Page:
task of fundraising. Their tireless efforts earned them a Queen’s Service Medal each in 2015. Elder also won an SPCA award, the irony of which doesn’t escape him as he admits to being a latecomer to animal welfare. “For 50 years I had no interest in animals whatsoever. Then I met Marilyn – and God, am I paying the price now!” Marilyn says she’s loved animals all her life. She’s an inveterate rescuer of animals – dogs, cats, goats – and the plight of the Kaimanawas pressed all her buttons. Elder didn’t stand a chance. Now totally immersed in KHH activities, (“I used to play golf, wash the car”) Elder has fallen under the spell of the horses. He and Marilyn still have some adopted from the 1997 muster. Others have gone to a wide variety of homes and have made their mark in disciplines from showjumping to endurance. High profile trainers like the Wilson sisters and Tina Fagan have showcased the breed at Equidays and on TV. Kaimanawas have achieved success at the Horse of the Year show, and are also spreading much joy as everyday kids’ ponies. Meeting Kaimanawa horses less than a month after coming off the ranges, what’s striking is how chilled they are.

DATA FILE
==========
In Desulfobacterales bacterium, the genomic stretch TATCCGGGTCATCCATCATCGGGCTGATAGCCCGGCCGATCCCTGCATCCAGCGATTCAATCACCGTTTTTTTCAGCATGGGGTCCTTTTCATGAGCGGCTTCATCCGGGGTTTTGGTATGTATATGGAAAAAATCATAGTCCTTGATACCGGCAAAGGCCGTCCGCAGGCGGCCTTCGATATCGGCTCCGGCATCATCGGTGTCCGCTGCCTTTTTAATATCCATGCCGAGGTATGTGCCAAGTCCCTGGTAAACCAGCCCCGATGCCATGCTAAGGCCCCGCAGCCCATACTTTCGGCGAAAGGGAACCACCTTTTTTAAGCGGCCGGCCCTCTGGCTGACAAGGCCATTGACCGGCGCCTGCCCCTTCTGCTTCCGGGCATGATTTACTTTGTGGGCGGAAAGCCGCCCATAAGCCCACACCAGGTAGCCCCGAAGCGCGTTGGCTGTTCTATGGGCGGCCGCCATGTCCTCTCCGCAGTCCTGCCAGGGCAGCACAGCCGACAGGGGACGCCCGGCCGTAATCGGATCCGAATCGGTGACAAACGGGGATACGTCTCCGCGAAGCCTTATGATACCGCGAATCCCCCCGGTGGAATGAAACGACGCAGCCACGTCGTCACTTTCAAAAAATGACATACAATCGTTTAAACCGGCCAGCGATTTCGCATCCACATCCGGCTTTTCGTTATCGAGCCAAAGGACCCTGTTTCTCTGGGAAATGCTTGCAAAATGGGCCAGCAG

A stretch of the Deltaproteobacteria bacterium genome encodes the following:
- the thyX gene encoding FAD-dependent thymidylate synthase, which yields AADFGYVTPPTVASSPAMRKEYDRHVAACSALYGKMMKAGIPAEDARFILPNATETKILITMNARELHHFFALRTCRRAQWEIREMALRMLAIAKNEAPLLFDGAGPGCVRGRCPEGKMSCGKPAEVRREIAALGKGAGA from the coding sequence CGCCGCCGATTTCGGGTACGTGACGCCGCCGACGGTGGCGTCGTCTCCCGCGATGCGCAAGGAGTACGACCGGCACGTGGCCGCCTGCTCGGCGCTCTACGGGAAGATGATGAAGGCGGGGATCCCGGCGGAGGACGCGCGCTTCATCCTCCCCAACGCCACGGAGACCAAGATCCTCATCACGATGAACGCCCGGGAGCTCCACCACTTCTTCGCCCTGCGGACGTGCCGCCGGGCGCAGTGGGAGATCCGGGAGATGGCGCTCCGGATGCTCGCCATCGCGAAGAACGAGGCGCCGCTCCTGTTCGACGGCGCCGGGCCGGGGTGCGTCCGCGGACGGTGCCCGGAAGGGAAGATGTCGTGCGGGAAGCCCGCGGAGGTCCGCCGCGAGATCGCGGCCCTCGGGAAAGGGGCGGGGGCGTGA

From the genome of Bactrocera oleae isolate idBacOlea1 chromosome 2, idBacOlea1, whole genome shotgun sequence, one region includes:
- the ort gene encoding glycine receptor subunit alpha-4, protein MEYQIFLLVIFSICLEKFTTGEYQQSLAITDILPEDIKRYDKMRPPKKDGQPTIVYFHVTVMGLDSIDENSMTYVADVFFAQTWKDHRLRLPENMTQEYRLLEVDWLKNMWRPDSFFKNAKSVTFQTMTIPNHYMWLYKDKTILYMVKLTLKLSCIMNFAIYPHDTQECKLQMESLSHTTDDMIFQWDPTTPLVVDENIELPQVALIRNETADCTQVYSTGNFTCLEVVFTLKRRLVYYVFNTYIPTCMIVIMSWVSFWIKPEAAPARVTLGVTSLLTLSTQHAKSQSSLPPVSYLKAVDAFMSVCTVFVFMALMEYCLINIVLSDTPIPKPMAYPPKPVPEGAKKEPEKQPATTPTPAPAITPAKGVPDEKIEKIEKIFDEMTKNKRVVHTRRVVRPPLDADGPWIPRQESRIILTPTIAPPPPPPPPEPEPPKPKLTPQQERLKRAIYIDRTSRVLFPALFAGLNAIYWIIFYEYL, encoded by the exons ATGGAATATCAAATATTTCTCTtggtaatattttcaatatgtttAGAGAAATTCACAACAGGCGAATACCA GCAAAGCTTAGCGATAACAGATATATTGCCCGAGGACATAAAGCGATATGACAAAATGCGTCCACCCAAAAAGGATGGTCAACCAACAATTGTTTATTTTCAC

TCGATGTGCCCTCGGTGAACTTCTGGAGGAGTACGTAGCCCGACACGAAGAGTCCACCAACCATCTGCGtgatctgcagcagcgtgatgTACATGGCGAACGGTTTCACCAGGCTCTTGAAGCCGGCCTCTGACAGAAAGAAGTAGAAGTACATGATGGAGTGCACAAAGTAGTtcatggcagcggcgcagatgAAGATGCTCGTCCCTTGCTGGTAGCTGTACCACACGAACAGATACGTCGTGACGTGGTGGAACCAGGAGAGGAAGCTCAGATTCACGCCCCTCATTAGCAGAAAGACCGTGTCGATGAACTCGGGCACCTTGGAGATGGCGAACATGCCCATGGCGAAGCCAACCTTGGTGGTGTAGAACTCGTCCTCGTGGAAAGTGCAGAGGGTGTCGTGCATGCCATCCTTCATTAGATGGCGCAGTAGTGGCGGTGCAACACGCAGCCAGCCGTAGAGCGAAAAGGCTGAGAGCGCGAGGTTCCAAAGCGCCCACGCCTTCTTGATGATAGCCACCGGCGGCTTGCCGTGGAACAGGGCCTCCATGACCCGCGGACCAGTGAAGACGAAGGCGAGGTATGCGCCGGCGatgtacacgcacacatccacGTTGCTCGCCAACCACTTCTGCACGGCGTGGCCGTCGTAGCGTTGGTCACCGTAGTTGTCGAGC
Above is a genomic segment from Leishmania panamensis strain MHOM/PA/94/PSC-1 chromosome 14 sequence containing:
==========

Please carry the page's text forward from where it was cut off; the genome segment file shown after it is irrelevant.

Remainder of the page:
“Kaimanawas grow up in a family unit,” Elder explains. “With mum, dad and a few siblings, they learn social skills and bond with each other in a way that domestic horses don’t. When they are adopted they naturally look to bond with their new human family.” Dedicated horse people wanting to experience that bond have another chance to adopt a horse this year, with an unprecedented second muster planned shortly. The ‘census’ of the wild population, carried out by helicopter some months ago, found numbers had increased. The April muster garnered 175, but another 150 need to be removed, and the KHH team has been flat out assessing potential homes. “We’re hopeful that we can be as successful in finding suitable placements as we were for the earlier muster,” says Elder. “With fewer horses to feed on the range, conditions have been improving over the years and we believe the next lot will be bigger, around 15 hands.” It’s an expensive exercise, but sponsorship has helped to the tune of over $20,000 for the last muster, including drench from Bayer and Equibrew nutritional supplements for each horse. Massey University is conducting research into the worm burden carried by the horses, which Elder says is “enough to kill a normal horse”. Promotion of the breed is a top priority for KHH so that lives can continue to be saved. The very successful Stallion Challenges, where professional trainers transformed newly mustered stallions from wild to willing in the space of six months, showed what can be achieved with these intelligent creatures. This year the emphasis is on amateur handlers in the three day Freedom to Friendship competition, to take place at Equidays in October. And for those who can’t accommodate a wild horse, there’s an opportunity to shoot some. Only through a camera lense, of course, in the trips to the ranges organised by KHH in cooperation with the army. Nothing beats seeing them in their natural state. To quote Eric Theodore, range controller at the Waiouru military training area: “They define the land which they inhabit, as much as the land defines them”.